In a withering analysis of both major parties’ manifestos, leading economists at the IFS say that taxes will rise regardless of who comes to power after 12 December.
In a recent presentation, IFS senior research economist Stuart Adam pointed out that it was "clearly not true" that Labour’s tax promises will affect only the richest people.
"Labour’s tax policies are certainly progressive, but don’t just hit the top 5%," Adam said.
Paul Johnson, IFS director, added that Labour’s promise to hand 10% of shares in big companies to workers could well mean that those firms simply choose to cut wages.
The Conservatives, Johnson said, had given "a promise that they might come to regret" that certain taxes would not rise.
Public spending outside health would still, under Conservative pledges, be 14% lower in 2023-24 than it was in 2010. "No more austerity perhaps," said Johnson, "but an awful lot of it baked in."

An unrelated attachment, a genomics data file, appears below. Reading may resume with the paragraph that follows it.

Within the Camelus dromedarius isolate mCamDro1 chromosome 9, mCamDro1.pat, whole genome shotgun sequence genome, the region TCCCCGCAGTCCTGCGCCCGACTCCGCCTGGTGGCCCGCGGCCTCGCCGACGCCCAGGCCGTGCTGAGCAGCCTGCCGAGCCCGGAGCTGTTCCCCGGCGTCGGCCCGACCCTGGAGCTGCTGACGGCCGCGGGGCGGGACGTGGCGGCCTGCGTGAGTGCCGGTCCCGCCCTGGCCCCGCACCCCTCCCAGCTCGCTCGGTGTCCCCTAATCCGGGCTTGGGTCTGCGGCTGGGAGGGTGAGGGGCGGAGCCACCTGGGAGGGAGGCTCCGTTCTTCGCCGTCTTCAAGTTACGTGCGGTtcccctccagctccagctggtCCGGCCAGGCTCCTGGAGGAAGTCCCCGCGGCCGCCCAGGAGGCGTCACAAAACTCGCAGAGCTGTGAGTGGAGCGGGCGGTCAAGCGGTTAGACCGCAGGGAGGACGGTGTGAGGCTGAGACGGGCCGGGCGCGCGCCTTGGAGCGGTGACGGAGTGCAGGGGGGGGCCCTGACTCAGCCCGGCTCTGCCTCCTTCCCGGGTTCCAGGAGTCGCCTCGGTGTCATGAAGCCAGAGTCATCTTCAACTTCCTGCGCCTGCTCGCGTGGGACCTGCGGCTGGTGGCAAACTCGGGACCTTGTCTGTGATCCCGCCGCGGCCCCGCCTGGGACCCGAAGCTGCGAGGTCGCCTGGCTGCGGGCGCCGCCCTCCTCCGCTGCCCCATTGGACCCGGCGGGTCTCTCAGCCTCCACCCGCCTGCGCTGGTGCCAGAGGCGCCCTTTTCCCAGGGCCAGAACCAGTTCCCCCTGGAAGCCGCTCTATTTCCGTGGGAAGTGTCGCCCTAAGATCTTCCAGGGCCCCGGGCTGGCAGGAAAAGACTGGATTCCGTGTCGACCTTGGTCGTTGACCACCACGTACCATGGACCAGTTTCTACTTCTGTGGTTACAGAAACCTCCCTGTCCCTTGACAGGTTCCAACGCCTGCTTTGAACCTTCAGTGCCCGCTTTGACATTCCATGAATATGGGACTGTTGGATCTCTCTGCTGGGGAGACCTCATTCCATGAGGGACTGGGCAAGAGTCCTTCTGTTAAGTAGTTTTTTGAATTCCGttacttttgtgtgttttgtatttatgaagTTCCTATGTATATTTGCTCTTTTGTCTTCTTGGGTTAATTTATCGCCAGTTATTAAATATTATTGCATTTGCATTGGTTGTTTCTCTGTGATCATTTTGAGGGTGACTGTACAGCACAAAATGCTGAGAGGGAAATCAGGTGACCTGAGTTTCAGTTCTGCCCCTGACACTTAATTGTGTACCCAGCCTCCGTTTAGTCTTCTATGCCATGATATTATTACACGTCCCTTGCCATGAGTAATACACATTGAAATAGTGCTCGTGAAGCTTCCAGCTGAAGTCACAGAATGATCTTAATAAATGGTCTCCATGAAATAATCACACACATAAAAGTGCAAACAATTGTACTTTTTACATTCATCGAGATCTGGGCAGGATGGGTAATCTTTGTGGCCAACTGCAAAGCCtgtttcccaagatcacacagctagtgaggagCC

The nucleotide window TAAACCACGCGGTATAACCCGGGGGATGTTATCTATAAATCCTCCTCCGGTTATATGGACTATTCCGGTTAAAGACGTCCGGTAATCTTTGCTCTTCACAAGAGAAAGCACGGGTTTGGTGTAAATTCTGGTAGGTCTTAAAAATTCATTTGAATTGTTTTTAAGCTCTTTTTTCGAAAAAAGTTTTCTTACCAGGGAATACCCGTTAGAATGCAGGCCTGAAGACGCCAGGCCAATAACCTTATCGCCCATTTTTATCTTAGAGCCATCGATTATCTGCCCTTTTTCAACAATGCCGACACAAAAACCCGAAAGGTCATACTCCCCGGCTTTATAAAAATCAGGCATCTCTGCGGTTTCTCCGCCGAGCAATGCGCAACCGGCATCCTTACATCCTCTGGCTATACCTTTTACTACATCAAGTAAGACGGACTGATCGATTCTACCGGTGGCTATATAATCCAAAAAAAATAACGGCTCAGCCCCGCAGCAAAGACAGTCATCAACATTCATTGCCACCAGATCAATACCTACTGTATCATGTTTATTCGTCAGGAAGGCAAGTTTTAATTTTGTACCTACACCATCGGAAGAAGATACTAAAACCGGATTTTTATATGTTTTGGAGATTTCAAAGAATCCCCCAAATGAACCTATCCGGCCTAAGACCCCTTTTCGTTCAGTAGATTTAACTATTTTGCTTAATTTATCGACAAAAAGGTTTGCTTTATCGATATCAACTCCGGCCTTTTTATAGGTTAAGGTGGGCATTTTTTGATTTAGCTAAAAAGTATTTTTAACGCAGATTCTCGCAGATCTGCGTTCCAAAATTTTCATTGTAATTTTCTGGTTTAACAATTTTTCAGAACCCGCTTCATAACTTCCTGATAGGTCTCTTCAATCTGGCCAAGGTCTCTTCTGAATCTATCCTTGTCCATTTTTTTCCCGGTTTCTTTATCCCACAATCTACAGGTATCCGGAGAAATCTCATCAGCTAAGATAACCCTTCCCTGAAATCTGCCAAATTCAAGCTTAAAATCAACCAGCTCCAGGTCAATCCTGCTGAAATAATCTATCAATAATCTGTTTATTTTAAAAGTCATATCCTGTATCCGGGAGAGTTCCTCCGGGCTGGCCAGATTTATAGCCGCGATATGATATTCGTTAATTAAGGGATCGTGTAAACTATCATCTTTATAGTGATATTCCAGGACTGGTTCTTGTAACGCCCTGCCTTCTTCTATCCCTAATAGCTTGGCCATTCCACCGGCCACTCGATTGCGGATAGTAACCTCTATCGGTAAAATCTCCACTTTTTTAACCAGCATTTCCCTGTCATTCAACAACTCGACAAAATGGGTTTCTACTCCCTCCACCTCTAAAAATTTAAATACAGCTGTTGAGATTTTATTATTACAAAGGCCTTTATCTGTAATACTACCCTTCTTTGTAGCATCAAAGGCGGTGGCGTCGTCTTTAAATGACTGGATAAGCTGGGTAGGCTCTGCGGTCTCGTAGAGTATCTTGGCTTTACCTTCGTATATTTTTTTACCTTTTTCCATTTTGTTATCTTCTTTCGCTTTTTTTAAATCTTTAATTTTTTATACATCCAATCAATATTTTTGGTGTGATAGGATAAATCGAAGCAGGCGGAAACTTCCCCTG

If the economy falters, the IFS said, both parties’ spending plans could fail. The think tank also pointed out that if the Conservatives were to take the UK out of the EU without a deal, the impact on the economy would likely raise borrowing costs.
Johnson said that the difference between the two parties could not be overstated. Where Labour offers radical policy that would see spending rise to "peacetime highs", Johnson said, the Conservative manifesto is "remarkably free of real change."
"Neither is a properly credible prospectus," he said. Both parties have included uncosted, but expensive, policies in their manifestos.